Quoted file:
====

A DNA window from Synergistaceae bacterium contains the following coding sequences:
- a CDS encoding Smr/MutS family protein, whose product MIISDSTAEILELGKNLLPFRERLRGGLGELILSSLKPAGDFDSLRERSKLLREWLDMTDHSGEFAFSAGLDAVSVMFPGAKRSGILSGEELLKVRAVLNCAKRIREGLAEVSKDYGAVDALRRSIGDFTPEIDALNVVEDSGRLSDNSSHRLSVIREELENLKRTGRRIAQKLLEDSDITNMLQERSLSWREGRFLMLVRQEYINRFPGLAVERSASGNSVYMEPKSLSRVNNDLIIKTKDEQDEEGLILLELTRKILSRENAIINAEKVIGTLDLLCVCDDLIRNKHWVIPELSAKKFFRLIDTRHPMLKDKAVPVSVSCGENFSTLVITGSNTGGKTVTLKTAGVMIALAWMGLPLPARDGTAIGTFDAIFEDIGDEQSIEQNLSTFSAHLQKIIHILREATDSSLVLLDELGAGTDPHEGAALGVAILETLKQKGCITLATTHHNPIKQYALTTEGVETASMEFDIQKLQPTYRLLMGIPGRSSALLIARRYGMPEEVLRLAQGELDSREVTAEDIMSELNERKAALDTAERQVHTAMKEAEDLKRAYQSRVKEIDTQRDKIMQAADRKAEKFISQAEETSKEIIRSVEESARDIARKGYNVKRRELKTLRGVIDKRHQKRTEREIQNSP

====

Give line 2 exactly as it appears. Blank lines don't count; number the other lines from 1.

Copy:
- a CDS encoding Smr/MutS family protein, whose product MIISDSTAEILELGKNLLPFRERLRGGLGELILSSLKPAGDFDSLRERSKLLREWLDMTDHSGEFAFSAGLDAVSVMFPGAKRSGILSGEELLKVRAVLNCAKRIREGLAEVSKDYGAVDALRRSIGDFTPEIDALNVVEDSGRLSDNSSHRLSVIREELENLKRTGRRIAQKLLEDSDITNMLQERSLSWREGRFLMLVRQEYINRFPGLAVERSASGNSVYMEPKSLSRVNNDLIIKTKDEQDEEGLILLELTRKILSRENAIINAEKVIGTLDLLCVCDDLIRNKHWVIPELSAKKFFRLIDTRHPMLKDKAVPVSVSCGENFSTLVITGSNTGGKTVTLKTAGVMIALAWMGLPLPARDGTAIGTFDAIFEDIGDEQSIEQNLSTFSAHLQKIIHILREATDSSLVLLDELGAGTDPHEGAALGVAILETLKQKGCITLATTHHNPIKQYALTTEGVETASMEFDIQKLQPTYRLLMGIPGRSSALLIARRYGMPEEVLRLAQGELDSREVTAEDIMSELNERKAALDTAERQVHTAMKEAEDLKRAYQSRVKEIDTQRDKIMQAADRKAEKFISQAEETSKEIIRSVEESARDIARKGYNVKRRELKTLRGVIDKRHQKRTEREIQNSP